The discipline gap at Oak Park and River Forest High School has been as perplexing an issue for the school as the academic achievement gap between black and white students.
In the 2004-05 school year, suspensions exploded with black students racking up the most compared with other students, a trend that hasn’t changed. That explosion prompted the District 200 Board of Education to call on administration to report out discipline data at mid-year, in addition to the regular fall report at semester’s end. It was the first time the high school would report data at mid-fall.
But since the 2007-08 school year, the high school has not reported early data on suspensions, detentions and expulsions, officials saying a mid-year report is too early and doesn’t paint a complete picture of student behavior and interventions at the high school.
Janel Bishop, OPRF assistant principal for student health and safety, however, said administration would provide the board with specific discipline data earlier, but if asked. Bishop, a former discipline dean at OPRF, added that the high school wouldn’t report early anecdotal information about student behavior. Bishop said a first semester report is expected early spring.
“If a board member asked, we would pull specific stats and give them that instead of arbitrary information,” she said.
Mid-semester vs. end-of-semester data
What the mid-semester data did show was how many consequences were handed out in the first few weeks and months of the school year. For fall of 2005 and 2006, first-quarter data was reported from mid-August to mid-October. In 2005 at mid-fall, 249 students received consequences, 128 of them black. In 2006 for the first quarter, 117 students received consequences, 62 of them black.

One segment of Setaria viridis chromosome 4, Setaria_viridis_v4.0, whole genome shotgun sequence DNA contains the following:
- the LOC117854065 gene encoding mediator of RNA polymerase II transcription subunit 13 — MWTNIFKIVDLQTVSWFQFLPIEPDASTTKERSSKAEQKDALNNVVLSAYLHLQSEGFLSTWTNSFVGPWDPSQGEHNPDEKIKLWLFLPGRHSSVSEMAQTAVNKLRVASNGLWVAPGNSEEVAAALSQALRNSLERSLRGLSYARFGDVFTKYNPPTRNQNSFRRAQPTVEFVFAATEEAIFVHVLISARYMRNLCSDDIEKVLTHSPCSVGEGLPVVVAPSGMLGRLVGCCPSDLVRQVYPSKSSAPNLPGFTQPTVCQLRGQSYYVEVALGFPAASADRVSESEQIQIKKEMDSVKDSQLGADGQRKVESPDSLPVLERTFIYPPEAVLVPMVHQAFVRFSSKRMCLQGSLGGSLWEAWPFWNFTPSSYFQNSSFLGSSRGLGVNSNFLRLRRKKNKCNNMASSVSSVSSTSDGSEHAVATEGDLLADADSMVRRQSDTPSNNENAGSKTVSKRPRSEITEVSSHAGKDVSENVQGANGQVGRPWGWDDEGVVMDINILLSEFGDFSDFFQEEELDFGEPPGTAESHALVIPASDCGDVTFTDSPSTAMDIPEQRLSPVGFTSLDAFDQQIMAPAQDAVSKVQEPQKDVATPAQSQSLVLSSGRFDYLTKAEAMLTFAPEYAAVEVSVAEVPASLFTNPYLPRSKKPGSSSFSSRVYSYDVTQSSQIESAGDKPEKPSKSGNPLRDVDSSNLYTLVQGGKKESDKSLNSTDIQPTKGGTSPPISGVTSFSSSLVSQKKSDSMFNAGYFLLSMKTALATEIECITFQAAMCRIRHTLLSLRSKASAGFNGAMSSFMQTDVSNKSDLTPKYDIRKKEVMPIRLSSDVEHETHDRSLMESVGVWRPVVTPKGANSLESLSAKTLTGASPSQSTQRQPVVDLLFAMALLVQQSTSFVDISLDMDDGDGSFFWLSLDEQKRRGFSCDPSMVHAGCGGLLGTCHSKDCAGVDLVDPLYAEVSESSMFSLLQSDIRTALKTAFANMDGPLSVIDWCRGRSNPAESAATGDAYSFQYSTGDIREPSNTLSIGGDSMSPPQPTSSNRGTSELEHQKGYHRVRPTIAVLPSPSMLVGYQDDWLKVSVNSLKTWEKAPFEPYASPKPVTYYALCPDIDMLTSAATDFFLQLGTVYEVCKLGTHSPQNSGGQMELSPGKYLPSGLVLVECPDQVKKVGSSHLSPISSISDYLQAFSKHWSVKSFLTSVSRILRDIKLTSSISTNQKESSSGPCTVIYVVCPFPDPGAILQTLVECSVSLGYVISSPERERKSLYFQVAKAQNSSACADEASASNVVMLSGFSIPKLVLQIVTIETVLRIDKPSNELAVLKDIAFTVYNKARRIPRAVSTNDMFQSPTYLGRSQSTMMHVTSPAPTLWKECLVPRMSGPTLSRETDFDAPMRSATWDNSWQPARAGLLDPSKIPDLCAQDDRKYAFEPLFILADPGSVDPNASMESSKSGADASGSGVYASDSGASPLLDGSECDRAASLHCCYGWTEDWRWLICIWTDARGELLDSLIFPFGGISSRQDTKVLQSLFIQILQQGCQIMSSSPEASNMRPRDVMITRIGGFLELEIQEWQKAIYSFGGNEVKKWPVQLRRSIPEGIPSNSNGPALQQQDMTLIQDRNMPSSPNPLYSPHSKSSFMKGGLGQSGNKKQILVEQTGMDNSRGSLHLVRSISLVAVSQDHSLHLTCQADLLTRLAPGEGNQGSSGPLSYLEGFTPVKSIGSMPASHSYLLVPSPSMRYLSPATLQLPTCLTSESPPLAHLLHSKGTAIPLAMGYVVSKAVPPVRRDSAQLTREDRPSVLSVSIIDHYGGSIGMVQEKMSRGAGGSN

Dist. 200 board member John Rigas, who was board president in 2005, said members were concerned about how severe discipline was handed out, which he says has changed.
“Once we saw that things were being done toward intervention, we felt a quarterly report wasn’t necessary,” he said. “The level of intervention has increased significantly.”
Within the last year, the board and administration have discussed expanding intervention efforts. A board policy was also passed encouraging every adult in the building, and not just security personnel and deans, to intervene when students are behaving inappropriately. And there’s been discussion about how to gauge student behavior as the school year gets under way.
Carl Spight, OPRF’s data consultant who previously worked part-time as the school’s institutional researcher, said whether done earlier or at mid-year, the school needed to report on progress toward interventions.
“It has not been the case that there’s been too little data reported. There needs to more frequent and more edifying reports on interventions and interdictions, not less,” Spight said. “It needs to be more insightful and more focused. They can do it if they want to do it. The system can be made to work on that.”